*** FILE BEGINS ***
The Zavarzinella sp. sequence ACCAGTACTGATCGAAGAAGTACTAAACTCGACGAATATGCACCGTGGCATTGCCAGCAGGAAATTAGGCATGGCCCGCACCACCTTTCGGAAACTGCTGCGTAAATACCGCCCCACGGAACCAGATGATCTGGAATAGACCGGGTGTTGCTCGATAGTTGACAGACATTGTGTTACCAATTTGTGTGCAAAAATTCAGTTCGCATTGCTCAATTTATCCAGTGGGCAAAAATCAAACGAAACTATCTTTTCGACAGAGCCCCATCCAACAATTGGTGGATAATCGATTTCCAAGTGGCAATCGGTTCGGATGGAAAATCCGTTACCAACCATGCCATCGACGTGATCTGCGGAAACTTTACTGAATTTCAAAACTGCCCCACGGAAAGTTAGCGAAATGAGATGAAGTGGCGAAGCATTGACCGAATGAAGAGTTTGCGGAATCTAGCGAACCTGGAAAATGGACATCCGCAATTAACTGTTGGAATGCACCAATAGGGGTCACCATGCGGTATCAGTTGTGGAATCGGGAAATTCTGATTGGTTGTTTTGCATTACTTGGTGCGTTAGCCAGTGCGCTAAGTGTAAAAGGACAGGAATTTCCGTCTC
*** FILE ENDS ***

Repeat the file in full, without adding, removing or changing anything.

The Zavarzinella sp. sequence ACCAGTACTGATCGAAGAAGTACTAAACTCGACGAATATGCACCGTGGCATTGCCAGCAGGAAATTAGGCATGGCCCGCACCACCTTTCGGAAACTGCTGCGTAAATACCGCCCCACGGAACCAGATGATCTGGAATAGACCGGGTGTTGCTCGATAGTTGACAGACATTGTGTTACCAATTTGTGTGCAAAAATTCAGTTCGCATTGCTCAATTTATCCAGTGGGCAAAAATCAAACGAAACTATCTTTTCGACAGAGCCCCATCCAACAATTGGTGGATAATCGATTTCCAAGTGGCAATCGGTTCGGATGGAAAATCCGTTACCAACCATGCCATCGACGTGATCTGCGGAAACTTTACTGAATTTCAAAACTGCCCCACGGAAAGTTAGCGAAATGAGATGAAGTGGCGAAGCATTGACCGAATGAAGAGTTTGCGGAATCTAGCGAACCTGGAAAATGGACATCCGCAATTAACTGTTGGAATGCACCAATAGGGGTCACCATGCGGTATCAGTTGTGGAATCGGGAAATTCTGATTGGTTGTTTTGCATTACTTGGTGCGTTAGCCAGTGCGCTAAGTGTAAAAGGACAGGAATTTCCGTCTC